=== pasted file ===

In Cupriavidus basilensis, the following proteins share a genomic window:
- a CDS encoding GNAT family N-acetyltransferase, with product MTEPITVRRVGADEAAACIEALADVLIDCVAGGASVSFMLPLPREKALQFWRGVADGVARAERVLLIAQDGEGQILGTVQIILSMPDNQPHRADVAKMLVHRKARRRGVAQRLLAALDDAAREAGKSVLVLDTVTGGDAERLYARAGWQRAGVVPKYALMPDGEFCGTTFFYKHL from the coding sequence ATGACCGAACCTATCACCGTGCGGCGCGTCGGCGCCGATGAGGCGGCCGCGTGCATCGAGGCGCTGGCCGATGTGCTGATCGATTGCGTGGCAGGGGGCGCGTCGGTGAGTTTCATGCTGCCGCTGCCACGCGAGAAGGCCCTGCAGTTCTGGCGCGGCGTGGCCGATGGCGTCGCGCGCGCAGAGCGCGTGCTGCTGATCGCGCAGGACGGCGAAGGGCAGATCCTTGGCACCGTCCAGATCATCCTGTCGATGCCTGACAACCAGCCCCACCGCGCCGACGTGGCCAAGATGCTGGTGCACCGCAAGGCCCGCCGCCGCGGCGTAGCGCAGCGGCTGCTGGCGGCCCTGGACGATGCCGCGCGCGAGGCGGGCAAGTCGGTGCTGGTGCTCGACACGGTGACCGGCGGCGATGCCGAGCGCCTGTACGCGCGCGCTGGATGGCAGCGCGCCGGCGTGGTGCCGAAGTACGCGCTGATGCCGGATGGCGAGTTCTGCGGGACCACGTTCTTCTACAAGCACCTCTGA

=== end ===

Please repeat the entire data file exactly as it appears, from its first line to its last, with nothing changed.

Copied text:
In Cupriavidus basilensis, the following proteins share a genomic window:
- a CDS encoding GNAT family N-acetyltransferase, with product MTEPITVRRVGADEAAACIEALADVLIDCVAGGASVSFMLPLPREKALQFWRGVADGVARAERVLLIAQDGEGQILGTVQIILSMPDNQPHRADVAKMLVHRKARRRGVAQRLLAALDDAAREAGKSVLVLDTVTGGDAERLYARAGWQRAGVVPKYALMPDGEFCGTTFFYKHL from the coding sequence ATGACCGAACCTATCACCGTGCGGCGCGTCGGCGCCGATGAGGCGGCCGCGTGCATCGAGGCGCTGGCCGATGTGCTGATCGATTGCGTGGCAGGGGGCGCGTCGGTGAGTTTCATGCTGCCGCTGCCACGCGAGAAGGCCCTGCAGTTCTGGCGCGGCGTGGCCGATGGCGTCGCGCGCGCAGAGCGCGTGCTGCTGATCGCGCAGGACGGCGAAGGGCAGATCCTTGGCACCGTCCAGATCATCCTGTCGATGCCTGACAACCAGCCCCACCGCGCCGACGTGGCCAAGATGCTGGTGCACCGCAAGGCCCGCCGCCGCGGCGTAGCGCAGCGGCTGCTGGCGGCCCTGGACGATGCCGCGCGCGAGGCGGGCAAGTCGGTGCTGGTGCTCGACACGGTGACCGGCGGCGATGCCGAGCGCCTGTACGCGCGCGCTGGATGGCAGCGCGCCGGCGTGGTGCCGAAGTACGCGCTGATGCCGGATGGCGAGTTCTGCGGGACCACGTTCTTCTACAAGCACCTCTGA